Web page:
Meat Industry Faces Export Cost Increases of 40%
Meat processors and exporters are experiencing increases in export costs of up to 40%, due to the loss of frictionless trade caused by Brexit.
In a submission to the Joint Oireachtas Committee on Agriculture and the Marine, Meat Industry Ireland (MII) noted that the increased costs are due to new customs and sanitary/phytosanitary (SPS) processes, delays and disruption in logistics, and direct transport cost increases.
While the increase in direct sailings to Continental Europe has helped provide exporters with an alternative to the UK landbridge, MII noted that it costs between €500 and €800 extra, per truck, to send exports directly to Continental Europe.
In addition, where exporters are sending trucks to the UK, hauliers are facing difficulties filling their trucks for the return journey, due to paperwork and logistical minefields, which means that they are looking to increase the costs that they charge per journey.
Further Brexit Measures
MII also expressed concern about the range of further Brexit measures coming in between April and July.
For example, from 1 April, all products of animal origin will need to be accompanied by a veterinary certificate. This will require over 350,000 export health certificates to be issued per annum, with serious potential to cause trade flow disruption and add more costs to exporting.
Decimated Foodservice Demand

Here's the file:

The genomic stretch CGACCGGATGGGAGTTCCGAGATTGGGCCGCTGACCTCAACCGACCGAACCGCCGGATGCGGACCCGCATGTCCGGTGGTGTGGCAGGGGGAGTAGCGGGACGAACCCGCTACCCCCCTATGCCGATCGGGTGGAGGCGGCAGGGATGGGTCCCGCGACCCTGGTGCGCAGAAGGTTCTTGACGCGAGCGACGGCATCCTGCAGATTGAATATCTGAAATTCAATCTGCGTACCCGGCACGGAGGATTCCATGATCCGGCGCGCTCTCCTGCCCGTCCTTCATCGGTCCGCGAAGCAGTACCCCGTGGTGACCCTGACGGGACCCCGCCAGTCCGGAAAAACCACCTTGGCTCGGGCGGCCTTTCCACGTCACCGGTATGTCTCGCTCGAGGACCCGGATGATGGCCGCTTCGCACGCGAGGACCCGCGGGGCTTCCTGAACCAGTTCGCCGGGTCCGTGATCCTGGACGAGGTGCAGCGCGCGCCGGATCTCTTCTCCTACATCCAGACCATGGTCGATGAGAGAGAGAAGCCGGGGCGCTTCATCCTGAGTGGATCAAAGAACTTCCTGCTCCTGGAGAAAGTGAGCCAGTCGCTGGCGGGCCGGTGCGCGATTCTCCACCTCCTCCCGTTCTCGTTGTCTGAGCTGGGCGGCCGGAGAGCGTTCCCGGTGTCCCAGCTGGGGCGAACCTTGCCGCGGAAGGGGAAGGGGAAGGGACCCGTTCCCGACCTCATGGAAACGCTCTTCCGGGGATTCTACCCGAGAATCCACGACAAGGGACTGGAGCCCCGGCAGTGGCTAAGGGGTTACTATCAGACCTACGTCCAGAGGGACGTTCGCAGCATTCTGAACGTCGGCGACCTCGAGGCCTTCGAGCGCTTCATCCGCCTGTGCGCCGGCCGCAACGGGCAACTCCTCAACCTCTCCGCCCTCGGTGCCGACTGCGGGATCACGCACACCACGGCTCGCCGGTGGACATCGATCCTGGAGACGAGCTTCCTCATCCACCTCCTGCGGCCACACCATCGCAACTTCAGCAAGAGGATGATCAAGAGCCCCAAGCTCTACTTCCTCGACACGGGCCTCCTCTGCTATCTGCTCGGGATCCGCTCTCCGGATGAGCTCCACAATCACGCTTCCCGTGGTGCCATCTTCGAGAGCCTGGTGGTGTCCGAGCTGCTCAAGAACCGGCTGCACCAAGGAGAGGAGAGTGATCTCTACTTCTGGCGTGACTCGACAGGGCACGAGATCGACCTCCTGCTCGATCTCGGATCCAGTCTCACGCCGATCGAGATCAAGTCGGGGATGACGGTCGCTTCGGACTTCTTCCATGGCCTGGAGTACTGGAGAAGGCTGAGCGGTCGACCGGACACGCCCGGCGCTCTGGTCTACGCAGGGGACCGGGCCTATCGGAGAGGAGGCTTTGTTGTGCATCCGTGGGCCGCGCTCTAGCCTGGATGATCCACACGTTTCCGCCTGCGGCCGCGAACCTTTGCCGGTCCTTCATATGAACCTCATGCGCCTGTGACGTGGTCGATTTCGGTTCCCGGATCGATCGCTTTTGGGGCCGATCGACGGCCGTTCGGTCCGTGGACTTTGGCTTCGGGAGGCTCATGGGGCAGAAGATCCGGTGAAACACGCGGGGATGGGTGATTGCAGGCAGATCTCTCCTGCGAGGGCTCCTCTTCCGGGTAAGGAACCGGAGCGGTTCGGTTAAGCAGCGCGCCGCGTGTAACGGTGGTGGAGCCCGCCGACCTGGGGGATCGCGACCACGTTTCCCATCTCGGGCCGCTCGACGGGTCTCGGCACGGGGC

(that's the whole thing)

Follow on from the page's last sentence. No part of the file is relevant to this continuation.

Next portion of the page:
Meat Industry Ireland noted that the Brexit challenges are compounding the difficulties that the sector is facing due to the Covid-19 pandemic, which has decimated demand for Irish meat products from the foodservice and restaurant sector on which it is so reliant. In the beef sector, this affects steak sales, in particular, as restaurant, catering and foodservice channels account for 60% thereof.
It also pointed out that burger sales are impacted, as fast-food outlets throughout Europe are operating at significantly reduced levels, due to national lockdowns in many of their key markets.
With the summer barbecue season many months away, opportunities to promote greater sales volumes through the retail channel are limited. MMI noted that, over the course of the pandemic, increased sales through retail have helped, but they are not enough to offset the decrease in the foodservice sector.
“All agencies and those in the food supply chain have done excellent work to maintain the flow of trade since Brexit kicked in, on 1 January, but just because tariff- and quota-free trade has continued doesn’t mean the changes imposed by Brexit aren’t wide-ranging and costly,” said Meat Industry Ireland director Cormac Healy.
“We have serious concerns about the potential for disruption when new export certification arrangements come into effect in the UK, from 1 April. We are dealing with the double whammy of Covid-19 and Brexit, and both are relevant to the current market dynamics. Covid-19 lockdown restrictions across Ireland, the UK and Europe are leading to a major drop in demand throughout foodservice channels, and Brexit contingency stockpiles put in place ahead of the Brexit deadline are now being released and reducing demand.”
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